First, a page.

As for the war itself, it was harsh. There weren’t any full out battle scenes, but there were times where guns were shot and people ended up dead on the street. The book more focuses on the life of the everyday folk, not of the soldiers on the battlefields.

The story was beautifully written. The chapters were so short, the book didn’t seem as long as it was.



Marie-Laure Le-Blanc

She’s a blind, young girl that lived with her father in an apartment in Paris. She’s constantly hungry (which is normal for a growing girl) but is brave and free. Throughout the story, I admired her strength, despite her situation.

Daniel Le-Blanc

The father of Marie-Laure Le-Blanc. He worked at a museum and would make a wooden model of the city for his daughter to learn. He was very caring, and always put Marie-Laure first. He had a lot on his shoulders as the story progressed.

Etienne Le-Blanc

The Le-Blanc family went to live with Etienne, the “crazy” uncle. He started to become paranoid after the war that he fought in. He was very intelligent, and helped the people in his household even though he wanted to lock himself inside his room.

Madame Manec

She was the housekeeper of or Etienne Le-Blanc. She’s been taking care of him and his brothers ever since they were kids. When Marie-Laure’s dad had to run errands, Madame Manec would take care of the kid and feed her peaches. She was like the motherly figure that Marie-Laure never had. She might have been old, but she had a strong soul.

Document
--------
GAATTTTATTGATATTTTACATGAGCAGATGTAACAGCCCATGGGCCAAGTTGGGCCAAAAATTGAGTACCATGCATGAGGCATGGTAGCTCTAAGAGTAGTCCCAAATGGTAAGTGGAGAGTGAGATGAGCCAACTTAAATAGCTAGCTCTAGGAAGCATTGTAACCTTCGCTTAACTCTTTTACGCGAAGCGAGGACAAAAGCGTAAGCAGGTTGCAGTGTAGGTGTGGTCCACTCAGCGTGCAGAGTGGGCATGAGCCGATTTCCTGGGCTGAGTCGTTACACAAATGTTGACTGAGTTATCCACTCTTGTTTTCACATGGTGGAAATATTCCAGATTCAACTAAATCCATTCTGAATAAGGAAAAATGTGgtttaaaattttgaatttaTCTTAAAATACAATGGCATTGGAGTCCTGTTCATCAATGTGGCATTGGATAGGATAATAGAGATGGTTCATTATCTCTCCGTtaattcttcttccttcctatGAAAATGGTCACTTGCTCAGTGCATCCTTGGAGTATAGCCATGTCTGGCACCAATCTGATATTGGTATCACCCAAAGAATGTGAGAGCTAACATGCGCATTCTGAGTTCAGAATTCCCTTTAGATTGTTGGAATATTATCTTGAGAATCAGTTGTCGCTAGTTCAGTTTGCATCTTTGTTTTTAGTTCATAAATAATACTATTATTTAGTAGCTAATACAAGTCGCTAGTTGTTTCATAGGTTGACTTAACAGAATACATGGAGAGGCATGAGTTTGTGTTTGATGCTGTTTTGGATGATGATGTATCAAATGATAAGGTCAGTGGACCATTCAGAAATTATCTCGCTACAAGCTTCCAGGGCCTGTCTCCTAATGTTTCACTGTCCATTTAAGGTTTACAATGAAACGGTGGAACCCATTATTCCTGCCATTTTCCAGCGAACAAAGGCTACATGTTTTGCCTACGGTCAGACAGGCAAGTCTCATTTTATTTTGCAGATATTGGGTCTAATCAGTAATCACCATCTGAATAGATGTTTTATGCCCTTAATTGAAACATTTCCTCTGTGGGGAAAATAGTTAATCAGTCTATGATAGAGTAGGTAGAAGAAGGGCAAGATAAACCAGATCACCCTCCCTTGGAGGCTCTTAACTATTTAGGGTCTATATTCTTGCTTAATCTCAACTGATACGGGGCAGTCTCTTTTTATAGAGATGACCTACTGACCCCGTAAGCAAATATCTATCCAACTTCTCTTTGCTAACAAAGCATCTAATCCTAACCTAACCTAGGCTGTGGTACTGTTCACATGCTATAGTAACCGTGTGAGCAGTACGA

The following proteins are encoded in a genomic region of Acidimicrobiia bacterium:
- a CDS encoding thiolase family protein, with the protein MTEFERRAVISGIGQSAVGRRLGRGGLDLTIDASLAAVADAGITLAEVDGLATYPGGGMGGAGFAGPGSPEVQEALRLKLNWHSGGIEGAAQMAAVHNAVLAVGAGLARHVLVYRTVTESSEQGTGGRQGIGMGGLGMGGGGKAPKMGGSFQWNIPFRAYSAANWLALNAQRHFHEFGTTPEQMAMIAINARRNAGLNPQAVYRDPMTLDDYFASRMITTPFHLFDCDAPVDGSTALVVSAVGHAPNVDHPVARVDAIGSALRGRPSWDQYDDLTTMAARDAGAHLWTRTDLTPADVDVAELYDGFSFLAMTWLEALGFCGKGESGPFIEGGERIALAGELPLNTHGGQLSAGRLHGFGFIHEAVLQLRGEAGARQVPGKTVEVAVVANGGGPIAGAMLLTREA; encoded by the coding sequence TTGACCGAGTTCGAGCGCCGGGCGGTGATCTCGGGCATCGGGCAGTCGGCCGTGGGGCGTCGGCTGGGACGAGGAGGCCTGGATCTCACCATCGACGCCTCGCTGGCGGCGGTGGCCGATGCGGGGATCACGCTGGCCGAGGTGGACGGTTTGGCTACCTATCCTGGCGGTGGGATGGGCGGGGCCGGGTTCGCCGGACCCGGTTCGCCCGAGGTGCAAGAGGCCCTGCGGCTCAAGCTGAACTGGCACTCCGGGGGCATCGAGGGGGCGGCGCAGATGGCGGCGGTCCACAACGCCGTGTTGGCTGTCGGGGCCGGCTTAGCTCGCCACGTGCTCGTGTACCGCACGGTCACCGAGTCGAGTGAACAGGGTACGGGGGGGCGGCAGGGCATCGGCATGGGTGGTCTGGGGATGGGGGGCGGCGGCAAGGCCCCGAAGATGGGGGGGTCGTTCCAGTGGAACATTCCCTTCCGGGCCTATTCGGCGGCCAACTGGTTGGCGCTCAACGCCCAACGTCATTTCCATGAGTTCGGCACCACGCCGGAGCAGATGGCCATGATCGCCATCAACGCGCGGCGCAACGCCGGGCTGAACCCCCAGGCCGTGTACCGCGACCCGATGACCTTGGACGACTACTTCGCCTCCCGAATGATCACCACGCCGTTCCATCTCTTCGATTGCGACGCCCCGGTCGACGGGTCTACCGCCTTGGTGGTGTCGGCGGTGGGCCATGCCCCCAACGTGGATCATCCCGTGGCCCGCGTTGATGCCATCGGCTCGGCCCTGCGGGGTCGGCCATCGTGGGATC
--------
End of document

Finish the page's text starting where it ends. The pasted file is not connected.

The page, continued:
Werner Pfenning

This genius orphan didn’t know what his work was causing. His knowledge was used to pin point people who are thought to be helping the enemy and the rest of his crew would go in and kill the people inside the house. He’s clueless the whole time.

Jutta Pfenning

She’s Werner’s younger sister, and looks helps look after the other kids in the orphanage while Werner goes off to fight for the Fuhrer. She often warned Werner about how Hitler wasn’t what he thought he was, but Werner always ignored her.


Frederick was a kid that was sent to the same camp as Werner was. They were bunk mates, and quickly became friends. He had a passion for birds, and had a soft heart. He didn’t like making enemies. Like Jutta, he understood what the Fuhrer was trying to do and tried to tell Werner, but once again, Werner didn’t listen.

Sergeant Major Reinhold von Rumpel

He’s a heartless bastards that’s sick and would do anything and everything to get that pear-shaped diamond. Yeah. I didn’t like him from the start.



I give this book 5 / 5 BBC Sherlock heads.



Until next time….


6 thoughts on “All the Light We Cannot See

  1. Poppy 05/08/2016 / 3:35 pm

    This book has been on my TBR for a while now – I really must get round to reading it sometime! Great review. 🙂

    Liked by 1 person

    • Jessica 05/08/2016 / 3:44 pm

      Thanks! You should read it! I love books about WWII, so I flew through it 😀

      Liked by 1 person

  2. Katherine @ Fabled Haven 05/08/2016 / 4:40 pm

    This book has also been on my TBR for ages – I’m planning to buddy read it with one of my friends very soon, though! Great review 🙂

    Liked by 1 person